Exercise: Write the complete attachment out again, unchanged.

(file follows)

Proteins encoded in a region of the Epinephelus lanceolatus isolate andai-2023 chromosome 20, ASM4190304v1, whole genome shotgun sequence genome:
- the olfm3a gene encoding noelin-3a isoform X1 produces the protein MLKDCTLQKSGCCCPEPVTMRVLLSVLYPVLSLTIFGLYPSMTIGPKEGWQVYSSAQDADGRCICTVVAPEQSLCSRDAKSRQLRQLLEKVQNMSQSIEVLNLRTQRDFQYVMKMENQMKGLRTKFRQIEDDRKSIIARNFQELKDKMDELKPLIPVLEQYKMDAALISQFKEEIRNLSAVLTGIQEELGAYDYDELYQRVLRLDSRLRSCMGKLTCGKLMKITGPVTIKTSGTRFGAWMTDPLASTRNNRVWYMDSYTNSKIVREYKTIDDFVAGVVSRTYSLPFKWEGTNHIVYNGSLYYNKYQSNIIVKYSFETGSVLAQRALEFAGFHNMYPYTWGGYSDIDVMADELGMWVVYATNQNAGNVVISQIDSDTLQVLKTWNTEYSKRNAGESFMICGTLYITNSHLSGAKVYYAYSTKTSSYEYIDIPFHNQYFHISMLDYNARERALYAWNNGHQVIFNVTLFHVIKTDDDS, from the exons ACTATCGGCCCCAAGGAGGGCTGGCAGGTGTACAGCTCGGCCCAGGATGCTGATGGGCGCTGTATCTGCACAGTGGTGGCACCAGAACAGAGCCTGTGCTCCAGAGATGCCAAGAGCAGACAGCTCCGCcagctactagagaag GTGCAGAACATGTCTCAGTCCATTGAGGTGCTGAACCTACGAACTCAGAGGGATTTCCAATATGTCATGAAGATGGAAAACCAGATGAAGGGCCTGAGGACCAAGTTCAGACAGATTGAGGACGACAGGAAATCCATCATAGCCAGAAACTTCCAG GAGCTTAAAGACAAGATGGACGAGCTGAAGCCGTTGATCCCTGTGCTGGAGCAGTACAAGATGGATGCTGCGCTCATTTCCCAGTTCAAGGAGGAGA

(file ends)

Proteins encoded in a region of the Epinephelus lanceolatus isolate andai-2023 chromosome 20, ASM4190304v1, whole genome shotgun sequence genome:
- the olfm3a gene encoding noelin-3a isoform X1 produces the protein MLKDCTLQKSGCCCPEPVTMRVLLSVLYPVLSLTIFGLYPSMTIGPKEGWQVYSSAQDADGRCICTVVAPEQSLCSRDAKSRQLRQLLEKVQNMSQSIEVLNLRTQRDFQYVMKMENQMKGLRTKFRQIEDDRKSIIARNFQELKDKMDELKPLIPVLEQYKMDAALISQFKEEIRNLSAVLTGIQEELGAYDYDELYQRVLRLDSRLRSCMGKLTCGKLMKITGPVTIKTSGTRFGAWMTDPLASTRNNRVWYMDSYTNSKIVREYKTIDDFVAGVVSRTYSLPFKWEGTNHIVYNGSLYYNKYQSNIIVKYSFETGSVLAQRALEFAGFHNMYPYTWGGYSDIDVMADELGMWVVYATNQNAGNVVISQIDSDTLQVLKTWNTEYSKRNAGESFMICGTLYITNSHLSGAKVYYAYSTKTSSYEYIDIPFHNQYFHISMLDYNARERALYAWNNGHQVIFNVTLFHVIKTDDDS, from the exons ACTATCGGCCCCAAGGAGGGCTGGCAGGTGTACAGCTCGGCCCAGGATGCTGATGGGCGCTGTATCTGCACAGTGGTGGCACCAGAACAGAGCCTGTGCTCCAGAGATGCCAAGAGCAGACAGCTCCGCcagctactagagaag GTGCAGAACATGTCTCAGTCCATTGAGGTGCTGAACCTACGAACTCAGAGGGATTTCCAATATGTCATGAAGATGGAAAACCAGATGAAGGGCCTGAGGACCAAGTTCAGACAGATTGAGGACGACAGGAAATCCATCATAGCCAGAAACTTCCAG GAGCTTAAAGACAAGATGGACGAGCTGAAGCCGTTGATCCCTGTGCTGGAGCAGTACAAGATGGATGCTGCGCTCATTTCCCAGTTCAAGGAGGAGA